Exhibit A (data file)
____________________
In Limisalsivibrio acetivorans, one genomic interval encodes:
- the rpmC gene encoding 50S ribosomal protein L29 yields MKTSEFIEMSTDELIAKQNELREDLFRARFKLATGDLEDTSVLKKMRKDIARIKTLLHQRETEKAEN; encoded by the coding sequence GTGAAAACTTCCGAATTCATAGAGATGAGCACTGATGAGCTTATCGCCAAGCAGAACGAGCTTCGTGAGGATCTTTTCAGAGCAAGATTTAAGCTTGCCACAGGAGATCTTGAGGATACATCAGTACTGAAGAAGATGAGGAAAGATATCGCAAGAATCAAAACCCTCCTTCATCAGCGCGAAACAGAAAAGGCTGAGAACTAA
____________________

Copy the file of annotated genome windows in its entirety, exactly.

In Limisalsivibrio acetivorans, one genomic interval encodes:
- the rpmC gene encoding 50S ribosomal protein L29 yields MKTSEFIEMSTDELIAKQNELREDLFRARFKLATGDLEDTSVLKKMRKDIARIKTLLHQRETEKAEN; encoded by the coding sequence GTGAAAACTTCCGAATTCATAGAGATGAGCACTGATGAGCTTATCGCCAAGCAGAACGAGCTTCGTGAGGATCTTTTCAGAGCAAGATTTAAGCTTGCCACAGGAGATCTTGAGGATACATCAGTACTGAAGAAGATGAGGAAAGATATCGCAAGAATCAAAACCCTCCTTCATCAGCGCGAAACAGAAAAGGCTGAGAACTAA